Plastics and drinking water

Around 1.3 billion tons of food is wasted every year all over the world. To fight this waste of resources, it is important to use the most suitable technology and material to save food.  

Plastics, and particularly plastics packaging, provide numerous resource efficiency solutions to deliver food of the highest quality and with maximum shelf life to consumers. This ensures less waste, energy consumption and resources used.  

Here are some examples for innovative plastics packaging showing the sustainable benefits of this material and its contribution to reduce food waste.

  • Portable water purification system
    Clear water is still a luxury for many people all around the world. A new portable purification system made of plastics simplifies on-site conversion of large quantities of dirty water into potable water. The producer claims that due to its ultrafiltration plastic membranes, the product removes viruses and bacteria from dirty surface water and reduces the risk of contracting gastrointestinal illnesses. Read more...
    © LifeStraw
  • Water filter cap
    A newly invented plastics cap that can be screwed on to any bottle is able to filter the most unsafe waters and make them drinkable, argue its Swiss inventors. The cap made by a 24 year old student was primarily designed for people that do not have access to clean drinking water, as it is reliable, cheap and easy to use.

    © DrinkPure
  • Hydraulic wheel
    Observing that over 200 million people throughout the world have to walk many kilometres to access drinking water, a student invented a simple and innovative transportation tool that makes water more portable. The producer states that the plastics device can hold 75 litres of water, can be pushed or pulled, much like a suitcase, and enables the water to be kept longer.

    © WelloWater
  • Floating containers
    Plastics containers are now being used for the transport and storage of fresh water. They provide safe drinking water to islands and coastal communities that lack a regular water supply, especially during summer. This new system is 50 to 75% cheaper and more environmentally friendly than traditional transportation in tankers. The floating containers are part of an ongoing EU-funded project.

  • Water-producing wind turbine
    A start-up has recently designed a revolutionary wind turbine that is capable of producing water by sucking in the air and converting water vapour into its liquid state. Thanks to plastics, the filters are easily removable and washable and the electronic components are effectively isolated.

    © EoleWater
  • Water purification pyramids
    A novel water-sustainability project makes use of simple technology to process clean drinking water out of salt, brackish or polluted water. The system consists of pyramid-shaped structures made of transparent plastics that cleans water using sun energy. The developers say that it is possible to produce up to 2 litres of water per m² per day in tropical regions.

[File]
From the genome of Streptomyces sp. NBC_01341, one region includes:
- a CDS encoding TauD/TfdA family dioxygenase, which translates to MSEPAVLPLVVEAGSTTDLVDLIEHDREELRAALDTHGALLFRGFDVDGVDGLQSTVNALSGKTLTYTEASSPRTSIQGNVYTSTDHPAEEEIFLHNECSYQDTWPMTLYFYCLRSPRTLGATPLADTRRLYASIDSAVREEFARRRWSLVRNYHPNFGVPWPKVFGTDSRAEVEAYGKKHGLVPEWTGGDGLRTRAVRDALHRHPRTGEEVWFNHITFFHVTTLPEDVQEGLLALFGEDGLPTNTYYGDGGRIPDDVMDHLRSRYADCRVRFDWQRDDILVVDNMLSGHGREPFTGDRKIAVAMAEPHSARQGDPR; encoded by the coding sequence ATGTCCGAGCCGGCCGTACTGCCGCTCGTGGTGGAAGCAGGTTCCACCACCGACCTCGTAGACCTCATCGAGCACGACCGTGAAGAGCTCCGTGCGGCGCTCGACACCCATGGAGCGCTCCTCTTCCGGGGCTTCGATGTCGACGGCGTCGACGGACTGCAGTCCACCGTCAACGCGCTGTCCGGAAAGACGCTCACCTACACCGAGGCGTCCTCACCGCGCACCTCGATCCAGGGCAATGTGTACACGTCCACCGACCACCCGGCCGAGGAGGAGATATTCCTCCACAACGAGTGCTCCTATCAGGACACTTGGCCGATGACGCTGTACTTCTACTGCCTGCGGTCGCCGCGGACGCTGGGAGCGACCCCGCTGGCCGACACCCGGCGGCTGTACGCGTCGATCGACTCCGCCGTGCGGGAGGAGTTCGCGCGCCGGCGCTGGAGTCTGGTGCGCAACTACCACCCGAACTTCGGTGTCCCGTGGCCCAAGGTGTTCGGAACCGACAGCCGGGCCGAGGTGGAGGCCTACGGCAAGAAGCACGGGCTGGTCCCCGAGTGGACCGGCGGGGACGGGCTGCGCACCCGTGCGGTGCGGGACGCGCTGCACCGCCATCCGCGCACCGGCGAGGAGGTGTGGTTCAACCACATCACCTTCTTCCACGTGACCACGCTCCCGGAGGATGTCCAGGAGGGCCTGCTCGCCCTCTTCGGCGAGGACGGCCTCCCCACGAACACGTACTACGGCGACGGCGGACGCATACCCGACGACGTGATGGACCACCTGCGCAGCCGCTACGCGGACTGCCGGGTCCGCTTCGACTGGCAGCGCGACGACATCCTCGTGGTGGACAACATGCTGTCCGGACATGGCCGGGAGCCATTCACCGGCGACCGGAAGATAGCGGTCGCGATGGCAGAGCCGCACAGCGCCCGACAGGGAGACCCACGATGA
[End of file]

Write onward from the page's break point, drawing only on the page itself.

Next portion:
© AAWS
  • Fog collectors
    Fog collectors are nets made of plastics that collect the water in the fog, which then runs into troughs and is stored in tanks. They were first installed in Chile, one of the driest countries in the world. Fog collecting is a totally passive process, using no pumps or electricity.

    © Fog Quest
  • Sea water treatment plant
    A seawater desalinisation plant has been recently built in Ghana, a water-scarce coastal country. It uses a polymer filter to cause reverse osmosis and turn salty sea water into drinking water. The goal is to produce 600,000 cubic metres of drinking water every day, for about 500,000 people.

    © Gurit GmbH
  • Plastic pipes and water mains
    A petrochemical company developed a new plastics type intended for pipes and water mains applications. The material has important improvements in its mechanical properties, states the manufacturer: creep, impact strength and rapid crack propagation, and its durability is calculated at 100 years for pressure pipes.

    © Braskem
  • Fluoride removal filter
    The UNESCO-IHE fluoride removal family filter made of plastics is based on a locally available low-cost absorbent and has been claimed to effectively remove fluoride from drinking water. The filter is simple to operate, does not require electricity and can be produced locally.

    © Unesco IHE
Portable water purification system
Water filter cap
Hydraulic wheel
Floating containers
Water-producing wind turbine
Water purification pyramids
Fog collectors
Sea water treatment plant
Plastic pipes and water mains
Fluoride removal filter